IB World - January 2011
It would be easy to postulate on an “IB way” of leading schools. But if our school leadership issue demonstrates anything, it’s the astonishing variety of challenges such leaders face.
We looked for heads of school who were achieving genuine excellence, and were noted among their peers for the quality of their personal leadership (page 14). Our search took us to Staten Island, where Aurelia Curtis has created a school which makes a mockery of the low expectations placed on students from tough, urban areas.
Meanwhile, in India, two determined educators refuse
to accept that those living below the poverty line can’t enjoy
an international standard of learning. And then there’s Anthony Seldon, celebrated head of one of the UK’s most prestigious schools, who has
his own strident views on leadership. If they have anything in common beyond their passion for the IB mission, it’s a determination to place student outcomes at the heart of decision-making, and a relentless focus on incorporating the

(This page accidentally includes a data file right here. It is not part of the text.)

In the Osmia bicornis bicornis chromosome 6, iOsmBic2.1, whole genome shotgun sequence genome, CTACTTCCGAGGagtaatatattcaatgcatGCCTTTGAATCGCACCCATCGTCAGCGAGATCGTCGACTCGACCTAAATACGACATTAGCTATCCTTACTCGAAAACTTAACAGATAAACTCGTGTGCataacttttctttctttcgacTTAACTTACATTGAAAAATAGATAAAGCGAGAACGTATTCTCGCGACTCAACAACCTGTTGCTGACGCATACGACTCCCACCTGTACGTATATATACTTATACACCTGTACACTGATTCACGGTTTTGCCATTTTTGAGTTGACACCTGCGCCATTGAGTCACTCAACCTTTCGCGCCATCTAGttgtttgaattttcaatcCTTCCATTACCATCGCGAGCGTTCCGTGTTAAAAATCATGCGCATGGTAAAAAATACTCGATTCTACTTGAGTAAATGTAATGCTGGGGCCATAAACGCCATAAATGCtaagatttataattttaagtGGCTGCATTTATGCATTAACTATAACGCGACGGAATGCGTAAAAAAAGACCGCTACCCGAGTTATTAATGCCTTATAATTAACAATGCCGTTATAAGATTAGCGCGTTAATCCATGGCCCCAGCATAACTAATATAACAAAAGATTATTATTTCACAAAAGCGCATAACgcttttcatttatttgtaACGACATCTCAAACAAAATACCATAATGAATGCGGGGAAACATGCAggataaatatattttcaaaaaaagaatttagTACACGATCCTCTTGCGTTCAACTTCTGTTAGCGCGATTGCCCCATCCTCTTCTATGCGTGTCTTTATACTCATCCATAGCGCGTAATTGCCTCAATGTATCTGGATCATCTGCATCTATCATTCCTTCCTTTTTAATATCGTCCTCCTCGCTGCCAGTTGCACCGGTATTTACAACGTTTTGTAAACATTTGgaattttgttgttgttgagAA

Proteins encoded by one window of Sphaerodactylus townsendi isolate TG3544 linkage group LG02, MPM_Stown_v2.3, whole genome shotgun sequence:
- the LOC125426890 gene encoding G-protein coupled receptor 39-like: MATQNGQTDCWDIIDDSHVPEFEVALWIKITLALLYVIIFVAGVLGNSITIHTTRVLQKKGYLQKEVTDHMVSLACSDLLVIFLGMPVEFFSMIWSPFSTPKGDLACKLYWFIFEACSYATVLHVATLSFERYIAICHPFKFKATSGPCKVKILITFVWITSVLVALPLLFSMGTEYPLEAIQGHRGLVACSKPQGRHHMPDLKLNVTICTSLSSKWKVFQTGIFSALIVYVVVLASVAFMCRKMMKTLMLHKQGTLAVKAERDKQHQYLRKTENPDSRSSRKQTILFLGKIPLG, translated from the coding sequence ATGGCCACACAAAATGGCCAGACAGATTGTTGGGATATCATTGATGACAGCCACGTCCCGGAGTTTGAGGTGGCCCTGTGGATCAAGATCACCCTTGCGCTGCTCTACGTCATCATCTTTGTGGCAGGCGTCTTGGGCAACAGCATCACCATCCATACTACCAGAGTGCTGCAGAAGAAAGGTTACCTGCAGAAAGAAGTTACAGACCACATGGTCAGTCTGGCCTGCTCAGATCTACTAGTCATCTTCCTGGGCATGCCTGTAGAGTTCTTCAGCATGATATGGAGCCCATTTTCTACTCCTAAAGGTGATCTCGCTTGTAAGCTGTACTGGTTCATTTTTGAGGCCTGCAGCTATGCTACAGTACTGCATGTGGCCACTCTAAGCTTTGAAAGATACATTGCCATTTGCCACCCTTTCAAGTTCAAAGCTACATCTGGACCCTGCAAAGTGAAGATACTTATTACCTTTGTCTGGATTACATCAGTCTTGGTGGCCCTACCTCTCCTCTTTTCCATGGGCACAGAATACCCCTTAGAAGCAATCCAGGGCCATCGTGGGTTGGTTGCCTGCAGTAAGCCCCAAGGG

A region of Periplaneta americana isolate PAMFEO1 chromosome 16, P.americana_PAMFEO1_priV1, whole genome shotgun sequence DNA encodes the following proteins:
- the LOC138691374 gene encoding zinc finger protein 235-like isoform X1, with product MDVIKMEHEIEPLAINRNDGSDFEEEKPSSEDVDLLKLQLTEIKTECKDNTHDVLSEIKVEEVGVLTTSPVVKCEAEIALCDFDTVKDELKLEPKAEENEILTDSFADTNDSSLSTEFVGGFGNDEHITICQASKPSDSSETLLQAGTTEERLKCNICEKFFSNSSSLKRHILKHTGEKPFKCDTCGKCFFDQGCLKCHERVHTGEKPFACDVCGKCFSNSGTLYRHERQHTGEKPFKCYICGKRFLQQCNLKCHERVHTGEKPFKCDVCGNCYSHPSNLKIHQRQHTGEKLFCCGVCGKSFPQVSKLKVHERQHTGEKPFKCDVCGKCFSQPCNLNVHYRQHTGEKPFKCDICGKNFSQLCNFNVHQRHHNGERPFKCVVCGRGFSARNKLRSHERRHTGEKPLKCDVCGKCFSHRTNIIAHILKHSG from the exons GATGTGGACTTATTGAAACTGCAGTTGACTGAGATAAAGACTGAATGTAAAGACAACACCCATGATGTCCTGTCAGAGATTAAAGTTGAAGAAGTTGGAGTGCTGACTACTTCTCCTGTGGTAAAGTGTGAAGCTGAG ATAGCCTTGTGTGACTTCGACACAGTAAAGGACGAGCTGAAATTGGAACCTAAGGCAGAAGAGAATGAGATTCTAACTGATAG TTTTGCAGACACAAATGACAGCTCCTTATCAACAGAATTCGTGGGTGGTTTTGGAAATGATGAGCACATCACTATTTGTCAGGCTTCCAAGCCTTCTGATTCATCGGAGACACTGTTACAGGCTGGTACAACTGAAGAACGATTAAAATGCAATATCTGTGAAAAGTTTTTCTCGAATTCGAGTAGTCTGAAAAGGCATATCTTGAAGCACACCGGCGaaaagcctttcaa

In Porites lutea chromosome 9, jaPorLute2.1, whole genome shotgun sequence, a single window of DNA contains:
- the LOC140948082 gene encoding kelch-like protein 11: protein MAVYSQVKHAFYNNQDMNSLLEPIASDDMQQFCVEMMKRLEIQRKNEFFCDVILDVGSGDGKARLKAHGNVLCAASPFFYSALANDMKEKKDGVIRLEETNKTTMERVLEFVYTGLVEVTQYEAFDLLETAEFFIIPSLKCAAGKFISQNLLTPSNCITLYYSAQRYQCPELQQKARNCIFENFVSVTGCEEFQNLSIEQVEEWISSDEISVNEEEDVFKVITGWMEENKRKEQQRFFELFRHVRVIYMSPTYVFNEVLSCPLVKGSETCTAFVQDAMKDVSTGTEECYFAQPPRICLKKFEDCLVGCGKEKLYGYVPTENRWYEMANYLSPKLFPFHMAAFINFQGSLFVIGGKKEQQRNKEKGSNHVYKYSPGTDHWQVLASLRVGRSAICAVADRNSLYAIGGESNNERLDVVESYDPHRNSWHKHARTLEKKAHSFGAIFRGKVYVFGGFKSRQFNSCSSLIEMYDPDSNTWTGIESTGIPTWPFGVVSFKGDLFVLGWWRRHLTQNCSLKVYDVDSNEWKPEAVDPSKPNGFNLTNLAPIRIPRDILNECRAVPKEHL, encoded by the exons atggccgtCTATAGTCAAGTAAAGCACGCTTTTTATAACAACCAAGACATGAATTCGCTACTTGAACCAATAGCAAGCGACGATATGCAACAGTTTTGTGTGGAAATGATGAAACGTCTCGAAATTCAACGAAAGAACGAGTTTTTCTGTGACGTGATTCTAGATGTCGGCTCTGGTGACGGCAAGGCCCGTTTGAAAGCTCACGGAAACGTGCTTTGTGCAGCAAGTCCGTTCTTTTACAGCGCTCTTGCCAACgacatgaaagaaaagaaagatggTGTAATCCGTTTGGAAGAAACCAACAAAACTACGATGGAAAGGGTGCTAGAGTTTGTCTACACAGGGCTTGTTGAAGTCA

latest educational thinking in the classroom. The rest is best said in their own words…
Robert Jeffery, editor
January 2011 articles
The buck stops here
21st-century school leaders face tremendous responsibilities – for staff and student development and pedagogic excellence, alongside the everyday concerns of finance, discipline and test scores. Despite it all, IB World School heads are innovating, questioning and, in some cases, revolutionizing education. Robert Jeffery spoke to six inspiring leaders to find out how they make learning work
Leading by example
What does leadership mean in a school? And where should responsibility for leading lie? Presenting six different perspectives from across the world on creating
an effective, empowering learning environment
Speaking in Tongues
Wade Davis has inspired students across the world with his impassioned defence of indigenous cultures. But time is running out, he tells Emma Day
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